Founded in 1912 as the McGill Women’s Union, the Union for Gender Empowerment (UGE) was established as the university’s only female social club. It provided a space for women to gather since the Alma Mater Society, the precursor to the Student’s Society of McGill University, was a men’s-only club until 1931. In 2004, the Women’s Union was rebirthed as the UGE, with the aim of promoting a wider, more inclusive struggle against all types of gendered oppression. This made the collective open to all, regardless of gender identity. Today, the organization functions non-hierarchically—a legacy of the 1970s club members.
The UGE’s activities have changed a lot over its more than 100 years of activity, in line with the shifting realities of the century. When going through the archives of the collective, one of the members of the UGE, Keith Bellec-Warrick, a master’s student in the Faculty of Education, found a pamphlet created by the Women’s Union that explained to women how to fake a psychotic episode in order to obtain the three doctors’ approval required to receive an abortion. In 2023, the UGE focuses its resources on anti-oppressive, trans-positive, and anti-racist feminist activism and education.
The UGE office is home to the largest queer anglophone library in all of Quebec, which it runs in collaboration with Queer McGill. The library is composed of films, books, research archives, zines, booklets, and more, many of which are hard to find elsewhere. For instance, the library boasts a substantial collection of self-published 1970s feminist poetry that was purchased and donated by former members of the McGill Women’s Union.
“The library is in the office, it has an online catalogue that you can consult which is the queer library and the UGE library,” Bellec-Warrick told The Tribune. “All you need to do is come to the office and a staffer will help you create an account and you [can check out a book], we don’t ask for any proof of ID or anything like that.”
Also in line with its educational mandate, the group hosts weekly discussions and readings that are open to all on Wednesdays, known as their Feminist Café. “[The Feminist Café] is pretty simple—you show up on Wednesday night, we print out a reading, read it together, and discuss over coffee and snacks,” Bellec-Warrick explained.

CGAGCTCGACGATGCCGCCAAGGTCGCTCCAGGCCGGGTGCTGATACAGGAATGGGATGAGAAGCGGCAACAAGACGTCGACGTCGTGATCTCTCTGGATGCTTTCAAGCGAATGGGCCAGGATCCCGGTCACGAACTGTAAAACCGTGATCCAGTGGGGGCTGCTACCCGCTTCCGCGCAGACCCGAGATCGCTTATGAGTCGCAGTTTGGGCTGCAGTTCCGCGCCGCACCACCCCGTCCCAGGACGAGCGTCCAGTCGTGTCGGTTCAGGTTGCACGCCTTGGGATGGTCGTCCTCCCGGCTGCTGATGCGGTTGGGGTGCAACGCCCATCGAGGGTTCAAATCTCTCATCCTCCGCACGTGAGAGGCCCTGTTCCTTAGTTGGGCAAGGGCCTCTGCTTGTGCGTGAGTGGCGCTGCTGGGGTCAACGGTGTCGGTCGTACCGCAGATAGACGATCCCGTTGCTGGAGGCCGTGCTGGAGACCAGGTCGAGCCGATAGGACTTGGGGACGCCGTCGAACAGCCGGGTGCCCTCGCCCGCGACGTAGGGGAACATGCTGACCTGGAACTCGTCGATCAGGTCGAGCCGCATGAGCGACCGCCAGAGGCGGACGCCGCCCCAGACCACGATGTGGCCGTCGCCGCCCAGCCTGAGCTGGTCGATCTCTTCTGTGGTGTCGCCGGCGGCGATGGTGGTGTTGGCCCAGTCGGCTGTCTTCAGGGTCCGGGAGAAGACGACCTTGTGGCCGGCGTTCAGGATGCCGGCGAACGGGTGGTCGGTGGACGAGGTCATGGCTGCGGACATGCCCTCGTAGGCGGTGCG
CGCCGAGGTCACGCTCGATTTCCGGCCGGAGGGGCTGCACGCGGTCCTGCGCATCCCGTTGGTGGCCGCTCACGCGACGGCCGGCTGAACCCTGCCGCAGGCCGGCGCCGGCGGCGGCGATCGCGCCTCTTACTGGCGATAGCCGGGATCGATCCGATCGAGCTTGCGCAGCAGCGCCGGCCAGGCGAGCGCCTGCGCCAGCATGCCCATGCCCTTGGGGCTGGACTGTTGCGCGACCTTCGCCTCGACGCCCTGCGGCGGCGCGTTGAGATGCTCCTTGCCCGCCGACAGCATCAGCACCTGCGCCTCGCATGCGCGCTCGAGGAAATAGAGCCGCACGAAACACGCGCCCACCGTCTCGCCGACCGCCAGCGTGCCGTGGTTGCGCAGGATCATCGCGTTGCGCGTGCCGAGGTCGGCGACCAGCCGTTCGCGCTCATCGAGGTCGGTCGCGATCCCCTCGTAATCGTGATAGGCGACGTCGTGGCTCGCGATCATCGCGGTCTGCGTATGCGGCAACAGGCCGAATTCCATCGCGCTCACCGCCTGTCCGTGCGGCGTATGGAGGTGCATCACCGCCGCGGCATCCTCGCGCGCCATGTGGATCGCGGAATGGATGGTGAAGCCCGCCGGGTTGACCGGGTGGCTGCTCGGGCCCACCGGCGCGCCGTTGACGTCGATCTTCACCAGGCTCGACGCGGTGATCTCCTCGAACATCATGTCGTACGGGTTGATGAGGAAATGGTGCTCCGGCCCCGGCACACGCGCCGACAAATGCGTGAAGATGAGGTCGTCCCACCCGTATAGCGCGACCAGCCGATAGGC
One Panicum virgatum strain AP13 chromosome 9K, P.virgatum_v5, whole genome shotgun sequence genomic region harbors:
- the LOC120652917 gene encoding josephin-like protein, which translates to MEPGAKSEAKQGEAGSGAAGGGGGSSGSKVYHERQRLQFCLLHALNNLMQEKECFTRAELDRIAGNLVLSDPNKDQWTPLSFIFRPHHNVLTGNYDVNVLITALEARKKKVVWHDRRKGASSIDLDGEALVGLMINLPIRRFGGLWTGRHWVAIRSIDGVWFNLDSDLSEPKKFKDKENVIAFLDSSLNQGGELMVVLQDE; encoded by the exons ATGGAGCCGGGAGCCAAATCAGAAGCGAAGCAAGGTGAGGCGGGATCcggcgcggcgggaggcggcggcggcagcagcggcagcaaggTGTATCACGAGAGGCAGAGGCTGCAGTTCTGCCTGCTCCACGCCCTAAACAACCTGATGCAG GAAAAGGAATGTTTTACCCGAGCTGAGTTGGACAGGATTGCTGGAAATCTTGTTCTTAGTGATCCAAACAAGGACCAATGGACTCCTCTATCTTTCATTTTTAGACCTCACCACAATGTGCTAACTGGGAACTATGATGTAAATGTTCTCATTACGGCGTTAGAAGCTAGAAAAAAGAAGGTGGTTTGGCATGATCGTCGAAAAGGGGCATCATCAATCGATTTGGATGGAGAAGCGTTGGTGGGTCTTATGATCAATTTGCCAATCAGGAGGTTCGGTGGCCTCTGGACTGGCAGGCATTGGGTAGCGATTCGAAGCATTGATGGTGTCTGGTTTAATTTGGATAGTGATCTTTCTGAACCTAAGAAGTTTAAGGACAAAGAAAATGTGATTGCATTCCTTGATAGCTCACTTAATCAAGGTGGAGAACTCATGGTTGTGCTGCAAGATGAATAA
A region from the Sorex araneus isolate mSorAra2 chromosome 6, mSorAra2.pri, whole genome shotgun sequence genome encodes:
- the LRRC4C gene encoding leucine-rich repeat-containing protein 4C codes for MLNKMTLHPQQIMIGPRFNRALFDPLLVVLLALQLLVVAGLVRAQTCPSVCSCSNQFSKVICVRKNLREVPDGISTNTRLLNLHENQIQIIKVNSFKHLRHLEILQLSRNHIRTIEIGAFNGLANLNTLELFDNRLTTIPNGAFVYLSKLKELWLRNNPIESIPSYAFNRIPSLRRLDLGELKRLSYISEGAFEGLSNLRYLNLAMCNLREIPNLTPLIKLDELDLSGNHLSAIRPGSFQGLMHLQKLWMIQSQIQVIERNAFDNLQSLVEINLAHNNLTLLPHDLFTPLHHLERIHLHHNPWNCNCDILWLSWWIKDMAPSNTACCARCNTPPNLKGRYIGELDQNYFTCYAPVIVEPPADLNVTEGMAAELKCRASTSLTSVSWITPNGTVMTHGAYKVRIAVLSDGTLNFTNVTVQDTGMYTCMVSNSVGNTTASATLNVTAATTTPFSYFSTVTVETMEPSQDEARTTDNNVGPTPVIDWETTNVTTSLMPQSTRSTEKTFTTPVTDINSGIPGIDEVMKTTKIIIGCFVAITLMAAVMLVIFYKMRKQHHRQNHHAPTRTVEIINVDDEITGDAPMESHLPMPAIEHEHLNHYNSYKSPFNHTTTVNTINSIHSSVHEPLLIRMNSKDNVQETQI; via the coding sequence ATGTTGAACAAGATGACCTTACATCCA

In February, the Feminist Café embarked on a four-week series exploring Black feminist texts, which featured a selection of Black feminist and womanist writers, including Assata Shakur, bell hooks, Audre Lorde, and Angela Davis.
It’s clear to any attendee that UGE is dedicated to accessible event-planning, like offering transit tickets and allergen-free snacks to attendees who may need them.
To expand access to critical resources, the UGE operates a co-op that provides menstrual health and gender-affirming products to the McGill and Montreal community on a pay-what-you-can basis.
“Along with our menstrual products, we also keep basic makeup, specialized underwear for trans women, bras on order (even specialized bras), and anything people need for nursing on order as well,” said Bellec-Warrick. “And of course, we take requests, so if someone is like we need something, we order it, no questions asked.”
They are currently well stocked with menstrual products and binders, which can be ordered using a Google form on the group’s website.
The UGE intends to ask for a fee levy next fall in order to increase its operating budget and meet rising costs amid inflation. Bellec-Warrick explained that 300 pairs of menstrual underwear, which UGE stocks in its co-op, cost around $10,000—a third of the yearly budget—even at bulk price.
The UGE office is open to all and located in room 413 of the University Centre––It’s what Margaret Hopkins, a master’s student in music technology and UGE member, would call a “safe space to hang out and find someone to talk.” To keep in touch with the UGE and up to date on their activities, sign up to their Listserv and check out their Linktree. Follow them on social media on Instagram, Facebook and Twitter.